• It's also useful to phrase the last sentence so that it acts as a transition into the body of the article. For example: "Here's how to do it in a few easy steps:"
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    Add a list of supplies, if needed. If you're writing a how-to article about a process that requires certain tools or supplies to complete, list them before you dive in to the main instructions. Be thorough, but use common sense - for instance, you don't need to list "One oven" in the "Ingredients" section of a recipe how-to.
    • Here's an example list of ingredients for an article on how to make a pesto sauce:
      • Two cups fresh basil, packed.
      • 1/2 cup pecorino cheese, grated.
      • 1/2 cup olive oil.
      • 1/4 cup pine nuts.
      • One clove garlic.
      • Salt and pepper, to taste.
    • You shouldn't list these things:
      • One food processor (mention it in the actual instructions)
      • Pasta (you're not making a pasta dish, just the sauce)
      • A can-do attitude (things like this usually come across as cheesy)
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    Write your instructions in the form of steps. Organize your steps in chronological order. Whenever possible, try to limit each step to one idea. Use commanding action verbs, not vague phrases like "Be prepared" or "Know what you want to do." You can use sub-steps or bullet lists to add further explanation for complicated steps. As always, keep your sentences short and simple to make your instructions as easy to follow as possible.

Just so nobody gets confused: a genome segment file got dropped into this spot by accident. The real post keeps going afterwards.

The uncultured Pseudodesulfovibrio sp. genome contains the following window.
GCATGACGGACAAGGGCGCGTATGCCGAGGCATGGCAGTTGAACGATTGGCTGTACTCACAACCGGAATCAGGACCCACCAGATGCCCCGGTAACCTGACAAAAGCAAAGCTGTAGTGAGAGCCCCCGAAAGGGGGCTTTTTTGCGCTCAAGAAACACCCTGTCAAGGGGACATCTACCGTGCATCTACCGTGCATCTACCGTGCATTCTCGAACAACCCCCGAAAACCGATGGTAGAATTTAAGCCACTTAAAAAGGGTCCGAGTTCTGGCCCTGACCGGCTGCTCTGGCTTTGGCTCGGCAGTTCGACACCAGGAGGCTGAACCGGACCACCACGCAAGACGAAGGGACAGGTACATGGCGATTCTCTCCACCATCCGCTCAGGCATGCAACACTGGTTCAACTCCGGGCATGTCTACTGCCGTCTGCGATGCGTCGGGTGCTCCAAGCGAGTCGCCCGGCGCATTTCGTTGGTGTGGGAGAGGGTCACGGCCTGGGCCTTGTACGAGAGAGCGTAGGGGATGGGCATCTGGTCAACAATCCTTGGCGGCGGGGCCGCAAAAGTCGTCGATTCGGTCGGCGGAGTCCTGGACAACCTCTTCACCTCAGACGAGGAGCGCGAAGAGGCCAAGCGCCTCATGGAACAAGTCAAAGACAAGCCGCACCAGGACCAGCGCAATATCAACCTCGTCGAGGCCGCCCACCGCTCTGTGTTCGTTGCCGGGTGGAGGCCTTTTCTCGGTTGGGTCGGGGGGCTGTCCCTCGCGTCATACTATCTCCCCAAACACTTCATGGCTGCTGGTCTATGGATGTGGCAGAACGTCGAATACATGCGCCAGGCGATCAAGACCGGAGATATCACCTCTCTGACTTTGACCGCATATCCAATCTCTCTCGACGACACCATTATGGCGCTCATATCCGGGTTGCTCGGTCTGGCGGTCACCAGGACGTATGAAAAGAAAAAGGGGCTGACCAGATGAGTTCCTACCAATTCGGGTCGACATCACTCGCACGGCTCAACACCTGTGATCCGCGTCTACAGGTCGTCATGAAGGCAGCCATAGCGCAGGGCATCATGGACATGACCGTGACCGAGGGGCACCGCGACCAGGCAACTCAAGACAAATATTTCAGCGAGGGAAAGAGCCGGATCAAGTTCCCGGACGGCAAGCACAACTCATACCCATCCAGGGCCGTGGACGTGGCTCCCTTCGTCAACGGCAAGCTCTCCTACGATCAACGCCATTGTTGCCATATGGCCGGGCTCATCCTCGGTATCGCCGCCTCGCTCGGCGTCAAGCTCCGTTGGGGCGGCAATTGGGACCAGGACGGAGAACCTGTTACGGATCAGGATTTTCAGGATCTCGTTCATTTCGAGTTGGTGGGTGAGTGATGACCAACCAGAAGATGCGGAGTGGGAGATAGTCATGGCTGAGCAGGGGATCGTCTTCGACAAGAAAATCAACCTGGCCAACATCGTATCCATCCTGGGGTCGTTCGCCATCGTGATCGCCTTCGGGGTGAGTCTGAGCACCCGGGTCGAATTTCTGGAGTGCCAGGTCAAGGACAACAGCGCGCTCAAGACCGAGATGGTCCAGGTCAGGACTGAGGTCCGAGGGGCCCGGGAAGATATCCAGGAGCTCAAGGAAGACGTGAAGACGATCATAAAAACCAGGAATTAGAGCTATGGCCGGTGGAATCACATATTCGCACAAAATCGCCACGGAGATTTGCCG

• A good step for an article about brewing your own wine: "Pick high-quality grapes." A bad step for the same article: "Know what you're getting yourself in to."
    • Avoid first person reference. Replace “I, me, my, mine, we, our or us” with "you or your" to address the reader directly.
    • If your article details a particularly long or complex process, you can divide your steps into two or more "parts," each containing steps for a distinct part of the process. An article on farming corn, for instance, might have separate parts for the sowing process, caring for the corn as it grows, harvesting the corn, etc.